Then a lot of people like to compare, not just the openings, but how many people are unemployed looking for a job. A year ago that number was as high as three unemployed people for each job opening out there. In January we were at 2.6 [people for job opening] and now this month we're at 2.5. I suppose in a really booming economy, we might be something around 2.2 or so, but we've made some pretty dramatic improvement there over the last year. So, that was another piece of very good news that people haven't talked about a lot.

Glaser: If we're seeing more of the job openings, how about the layoffs? Are we seeing a lot more of those, as well?

Johnson: The report that I like to look at there--besides the official government weekly unemployment report, which has been pretty steady-state--I do like to look at the Challenger, Gray & Christmas data because it looks ahead a little bit because it's announced layoffs, so that they may not actually turn up in the payroll data until little bit later.

That had a very interesting number. They reported for the whole first quarter what the total number of layoffs were; and that number for the first quarter at about 121,000 announced layoffs over the quarter was the lowest first-quarter number in 20 years. So that's a pretty dramatic number and a pretty dramatic statement about how low it had gotten, and the really good news about that was that it declined during each month of the quarter and closing at the lowest level of the quarter, which is always good for the following quarter, as well.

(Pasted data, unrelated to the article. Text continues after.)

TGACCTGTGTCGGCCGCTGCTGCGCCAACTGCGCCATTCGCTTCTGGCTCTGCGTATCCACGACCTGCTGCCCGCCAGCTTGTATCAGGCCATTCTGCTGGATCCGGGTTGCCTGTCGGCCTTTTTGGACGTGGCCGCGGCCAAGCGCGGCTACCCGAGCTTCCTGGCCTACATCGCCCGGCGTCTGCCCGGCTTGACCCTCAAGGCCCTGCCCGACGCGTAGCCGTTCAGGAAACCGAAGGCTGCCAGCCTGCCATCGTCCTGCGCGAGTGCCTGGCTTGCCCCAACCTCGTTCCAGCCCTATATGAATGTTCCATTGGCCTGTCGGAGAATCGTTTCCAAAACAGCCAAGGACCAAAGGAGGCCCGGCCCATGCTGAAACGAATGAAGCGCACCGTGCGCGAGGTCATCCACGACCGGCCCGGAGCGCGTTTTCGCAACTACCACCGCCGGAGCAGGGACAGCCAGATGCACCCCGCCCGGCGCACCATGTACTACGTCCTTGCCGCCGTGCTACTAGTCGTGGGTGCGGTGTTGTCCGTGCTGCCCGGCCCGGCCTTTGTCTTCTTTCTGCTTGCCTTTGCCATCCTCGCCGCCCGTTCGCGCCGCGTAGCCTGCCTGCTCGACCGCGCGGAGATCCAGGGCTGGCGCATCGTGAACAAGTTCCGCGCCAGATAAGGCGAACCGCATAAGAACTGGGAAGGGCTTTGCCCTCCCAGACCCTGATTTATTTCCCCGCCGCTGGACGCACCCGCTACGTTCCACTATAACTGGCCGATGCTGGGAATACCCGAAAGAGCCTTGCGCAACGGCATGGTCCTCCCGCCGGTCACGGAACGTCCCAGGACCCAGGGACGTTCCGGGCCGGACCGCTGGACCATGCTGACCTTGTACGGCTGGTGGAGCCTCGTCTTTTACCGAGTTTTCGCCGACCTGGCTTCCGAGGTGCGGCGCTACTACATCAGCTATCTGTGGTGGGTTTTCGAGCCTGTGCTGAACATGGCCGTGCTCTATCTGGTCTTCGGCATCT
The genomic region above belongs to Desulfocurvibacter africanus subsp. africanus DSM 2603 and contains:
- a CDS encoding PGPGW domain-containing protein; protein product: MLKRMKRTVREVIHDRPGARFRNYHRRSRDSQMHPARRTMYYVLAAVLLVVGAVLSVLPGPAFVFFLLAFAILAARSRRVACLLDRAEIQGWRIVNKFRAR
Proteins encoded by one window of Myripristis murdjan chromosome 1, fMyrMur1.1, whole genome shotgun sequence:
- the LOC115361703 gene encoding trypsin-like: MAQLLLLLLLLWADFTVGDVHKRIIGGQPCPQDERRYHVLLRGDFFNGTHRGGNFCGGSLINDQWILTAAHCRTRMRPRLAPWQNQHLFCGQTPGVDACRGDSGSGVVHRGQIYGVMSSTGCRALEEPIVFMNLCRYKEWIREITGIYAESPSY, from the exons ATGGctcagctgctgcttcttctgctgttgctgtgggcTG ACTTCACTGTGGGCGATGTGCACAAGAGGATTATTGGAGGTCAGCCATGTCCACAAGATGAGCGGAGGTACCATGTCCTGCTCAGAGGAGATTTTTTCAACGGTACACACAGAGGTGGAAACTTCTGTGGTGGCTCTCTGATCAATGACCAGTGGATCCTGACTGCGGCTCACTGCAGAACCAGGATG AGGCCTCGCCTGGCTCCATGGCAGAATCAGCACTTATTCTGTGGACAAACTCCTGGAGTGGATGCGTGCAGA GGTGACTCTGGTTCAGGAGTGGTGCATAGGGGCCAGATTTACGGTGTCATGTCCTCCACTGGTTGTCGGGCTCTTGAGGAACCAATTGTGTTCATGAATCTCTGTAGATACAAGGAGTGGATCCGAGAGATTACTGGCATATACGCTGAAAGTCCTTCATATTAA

Again, it's kind of an interesting report because they talk a little bit about some of the trends by category there, which also kind of make it fun to talk about a little bit besides being a pretty good report this time around. They did talk about a few things that were a little worrisome. With the Affordable Care Act, there were a lot of people who actually worked for health-care companies, worked for phone companies, worked for the government to get people [to sign up for care]--people that couldn't get through or had questions or had to file something afterward or provide a piece of information. That all required a fair number of people, and those are starting to turn into layoffs.

We're seeing it first probably in some of the telecom call centers, though those are also being impacted by an interesting trend. As you and I have our smartphones for longer and longer, we need to consult help desks a lot less than we used to. The employment at both at stores and in call centers relative to some of the cellular services actually moved down a little bit, too. So that's another interesting trend that's out there.

Then the third one that we saw in the data was that the finance, and banking in particular, continued to kind of roll down. It finally looks like banks have gotten the idea, are consolidating some of the branches down a little bit, putting fewer people in the branch, and doing more automation for a check instead of us having to go to the bank. And we're seeing an ongoing trend of a downward employment in that industry now for a couple of quarters.